Language Across Curriculum (LAC) in the narrow sense focuses on the role of language in subject specific learning and teaching. In addition to the many basic goals of Language-1, it leads to other forums of functional language use, to mastering new domains and discourse types and moving towards a more explicit or pre-scientific mode of thinking and communicating. In subject specific context language is used as a tool for cognitively demanding task and purposes. This can be seen as an application of the existing language profciency in new contexts and as an extension and transformation of this proficiency on to a higher or deeper level of cognitive-academic use.
New forms of language use are not only happening in one non-linguistic subject, but in all of them. Thus we are talking about a central educational experience which is substantial for the learner and which will have a marked effect on his or her self perception and learning biography. Although each non-linguistic subject requires slightly different competences which have to do with their specific ways of proceeding in gaining new insights and integrating them into the existing knowledge structures, there is also a large area of overlap in competence requirements between subjects.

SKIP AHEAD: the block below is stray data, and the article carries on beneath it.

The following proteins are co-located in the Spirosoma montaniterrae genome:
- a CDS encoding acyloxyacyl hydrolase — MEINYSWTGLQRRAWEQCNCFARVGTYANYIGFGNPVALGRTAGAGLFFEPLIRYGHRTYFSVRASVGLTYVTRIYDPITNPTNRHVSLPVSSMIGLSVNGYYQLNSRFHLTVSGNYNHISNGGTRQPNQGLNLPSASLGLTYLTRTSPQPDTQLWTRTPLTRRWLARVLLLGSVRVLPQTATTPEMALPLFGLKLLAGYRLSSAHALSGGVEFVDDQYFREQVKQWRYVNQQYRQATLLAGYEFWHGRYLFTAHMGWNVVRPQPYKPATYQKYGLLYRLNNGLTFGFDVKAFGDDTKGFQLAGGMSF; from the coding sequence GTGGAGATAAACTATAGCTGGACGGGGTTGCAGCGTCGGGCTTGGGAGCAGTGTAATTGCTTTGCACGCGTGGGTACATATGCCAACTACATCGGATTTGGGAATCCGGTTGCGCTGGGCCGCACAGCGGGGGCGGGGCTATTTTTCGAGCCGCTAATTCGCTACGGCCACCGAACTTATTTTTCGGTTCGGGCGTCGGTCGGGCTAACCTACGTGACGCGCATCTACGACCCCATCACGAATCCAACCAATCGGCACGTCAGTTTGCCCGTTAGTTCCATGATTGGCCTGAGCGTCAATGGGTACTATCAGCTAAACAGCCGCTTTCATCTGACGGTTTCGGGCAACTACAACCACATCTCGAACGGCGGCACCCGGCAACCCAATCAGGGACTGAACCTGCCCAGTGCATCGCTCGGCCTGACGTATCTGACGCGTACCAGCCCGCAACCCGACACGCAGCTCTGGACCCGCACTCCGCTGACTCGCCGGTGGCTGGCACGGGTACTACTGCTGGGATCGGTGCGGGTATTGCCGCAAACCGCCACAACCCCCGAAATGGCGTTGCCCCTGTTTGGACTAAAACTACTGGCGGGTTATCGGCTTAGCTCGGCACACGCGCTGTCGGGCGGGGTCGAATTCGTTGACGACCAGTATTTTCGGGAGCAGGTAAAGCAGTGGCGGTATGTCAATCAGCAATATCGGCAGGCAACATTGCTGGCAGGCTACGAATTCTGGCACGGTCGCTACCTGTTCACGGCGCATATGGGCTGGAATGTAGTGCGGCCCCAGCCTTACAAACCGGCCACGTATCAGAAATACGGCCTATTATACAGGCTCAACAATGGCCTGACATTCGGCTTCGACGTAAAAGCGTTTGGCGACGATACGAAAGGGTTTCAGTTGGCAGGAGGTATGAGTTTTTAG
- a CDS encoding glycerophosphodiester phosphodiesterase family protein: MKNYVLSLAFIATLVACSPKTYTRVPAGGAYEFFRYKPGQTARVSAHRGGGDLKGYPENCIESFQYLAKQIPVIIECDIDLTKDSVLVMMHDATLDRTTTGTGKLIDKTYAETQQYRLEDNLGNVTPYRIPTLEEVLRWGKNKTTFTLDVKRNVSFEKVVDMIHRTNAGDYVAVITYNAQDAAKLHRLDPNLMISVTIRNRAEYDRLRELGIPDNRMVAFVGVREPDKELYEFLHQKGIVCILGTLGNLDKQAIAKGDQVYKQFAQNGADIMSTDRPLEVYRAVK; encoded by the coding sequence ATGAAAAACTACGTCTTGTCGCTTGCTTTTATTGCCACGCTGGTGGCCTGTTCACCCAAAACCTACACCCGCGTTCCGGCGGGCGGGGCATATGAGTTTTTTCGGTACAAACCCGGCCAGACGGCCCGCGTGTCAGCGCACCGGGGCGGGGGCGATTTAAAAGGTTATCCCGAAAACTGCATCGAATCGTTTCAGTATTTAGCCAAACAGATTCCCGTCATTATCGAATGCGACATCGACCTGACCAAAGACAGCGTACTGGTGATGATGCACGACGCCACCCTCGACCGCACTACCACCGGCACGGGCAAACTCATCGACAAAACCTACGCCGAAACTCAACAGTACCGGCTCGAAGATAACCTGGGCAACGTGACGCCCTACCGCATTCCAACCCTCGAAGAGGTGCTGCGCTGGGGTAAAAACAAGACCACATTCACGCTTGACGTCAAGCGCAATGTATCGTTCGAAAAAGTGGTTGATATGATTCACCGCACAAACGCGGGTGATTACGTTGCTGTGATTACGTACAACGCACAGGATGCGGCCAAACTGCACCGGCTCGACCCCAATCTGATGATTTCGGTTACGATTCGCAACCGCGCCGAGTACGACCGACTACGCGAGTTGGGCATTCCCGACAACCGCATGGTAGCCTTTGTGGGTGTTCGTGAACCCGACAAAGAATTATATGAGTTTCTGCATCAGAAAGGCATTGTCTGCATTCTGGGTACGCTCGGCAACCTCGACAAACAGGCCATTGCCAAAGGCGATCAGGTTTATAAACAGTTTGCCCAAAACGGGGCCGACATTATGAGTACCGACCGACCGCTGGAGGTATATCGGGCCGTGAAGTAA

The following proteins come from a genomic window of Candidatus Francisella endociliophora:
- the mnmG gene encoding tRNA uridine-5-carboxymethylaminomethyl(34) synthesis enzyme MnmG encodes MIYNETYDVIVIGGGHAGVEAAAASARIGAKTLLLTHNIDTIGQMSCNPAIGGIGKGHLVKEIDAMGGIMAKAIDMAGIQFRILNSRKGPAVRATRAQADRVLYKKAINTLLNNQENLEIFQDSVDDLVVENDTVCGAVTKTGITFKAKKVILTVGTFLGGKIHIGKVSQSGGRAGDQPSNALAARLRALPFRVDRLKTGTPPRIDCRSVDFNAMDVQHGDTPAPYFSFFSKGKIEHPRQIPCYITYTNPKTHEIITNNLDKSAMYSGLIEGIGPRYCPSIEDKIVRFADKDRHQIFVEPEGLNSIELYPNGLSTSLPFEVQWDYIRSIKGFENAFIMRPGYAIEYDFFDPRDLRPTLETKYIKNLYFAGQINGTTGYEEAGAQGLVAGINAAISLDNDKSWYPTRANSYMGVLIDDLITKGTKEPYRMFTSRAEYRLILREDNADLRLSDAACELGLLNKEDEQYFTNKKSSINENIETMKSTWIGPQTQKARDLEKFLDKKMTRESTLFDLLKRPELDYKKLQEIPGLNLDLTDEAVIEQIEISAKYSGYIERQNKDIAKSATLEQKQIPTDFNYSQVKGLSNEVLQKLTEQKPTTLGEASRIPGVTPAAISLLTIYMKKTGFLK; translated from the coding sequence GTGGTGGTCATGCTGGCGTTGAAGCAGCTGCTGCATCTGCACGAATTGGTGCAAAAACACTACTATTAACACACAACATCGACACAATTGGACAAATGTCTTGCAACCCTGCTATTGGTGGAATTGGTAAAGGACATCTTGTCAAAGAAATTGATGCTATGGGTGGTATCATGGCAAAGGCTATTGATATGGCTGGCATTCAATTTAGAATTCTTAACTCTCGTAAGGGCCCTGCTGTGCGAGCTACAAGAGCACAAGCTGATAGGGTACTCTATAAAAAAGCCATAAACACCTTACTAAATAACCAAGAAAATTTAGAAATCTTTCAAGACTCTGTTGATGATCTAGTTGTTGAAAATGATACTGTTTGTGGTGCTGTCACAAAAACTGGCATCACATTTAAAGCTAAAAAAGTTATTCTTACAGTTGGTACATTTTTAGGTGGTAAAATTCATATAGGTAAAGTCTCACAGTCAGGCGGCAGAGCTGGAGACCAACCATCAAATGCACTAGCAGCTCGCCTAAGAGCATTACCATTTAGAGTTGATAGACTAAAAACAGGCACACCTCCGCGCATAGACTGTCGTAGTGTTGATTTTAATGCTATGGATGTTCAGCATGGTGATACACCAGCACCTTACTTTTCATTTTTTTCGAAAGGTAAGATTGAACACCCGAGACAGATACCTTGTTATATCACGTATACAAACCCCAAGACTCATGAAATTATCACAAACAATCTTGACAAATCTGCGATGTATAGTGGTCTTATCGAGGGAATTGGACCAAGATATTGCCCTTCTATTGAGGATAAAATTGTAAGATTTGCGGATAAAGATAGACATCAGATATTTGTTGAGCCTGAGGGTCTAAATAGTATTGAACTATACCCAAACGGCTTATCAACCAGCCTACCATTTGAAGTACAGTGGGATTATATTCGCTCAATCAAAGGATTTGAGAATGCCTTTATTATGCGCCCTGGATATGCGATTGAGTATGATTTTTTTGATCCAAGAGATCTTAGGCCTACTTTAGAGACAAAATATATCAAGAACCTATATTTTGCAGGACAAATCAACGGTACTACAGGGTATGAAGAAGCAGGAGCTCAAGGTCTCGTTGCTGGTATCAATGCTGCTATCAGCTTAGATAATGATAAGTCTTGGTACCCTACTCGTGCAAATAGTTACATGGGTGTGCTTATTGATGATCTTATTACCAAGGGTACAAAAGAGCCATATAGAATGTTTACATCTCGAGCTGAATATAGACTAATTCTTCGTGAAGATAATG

Academic language skills and competences do not develop all by themselves, simply through their use in subject-specific contexts alone. Rather, they have to do sufficiently stimulated and trained through systematic development and language awareness raising measures. Only then can we hope for all of our students to arrive at a level of academic language use and dixcourse competence which will allow them to participate successfully in subject specific learning experiences, in discussions and developments of the respective disciplines. By extending the knowledge and skills already acquired through language-1 into subject specific language varieties and discourse competences a learner develop a basic form of plurilingualism.
In contrast, foreign language education aims at the acquisition of another (mostly second or third) language system or language repartoire in addition to that of Language-1, but it does so by focussing on the development of the respective language itself as a code or a system of rules. Consequently, foreign language education is more concerned with the development of Basic Interpersonal Communication Skills (BICS) than of Cognitive Academic Language Proficiency (CALP). In doing so it adds to the development of plurilingualism in its external or explicit form.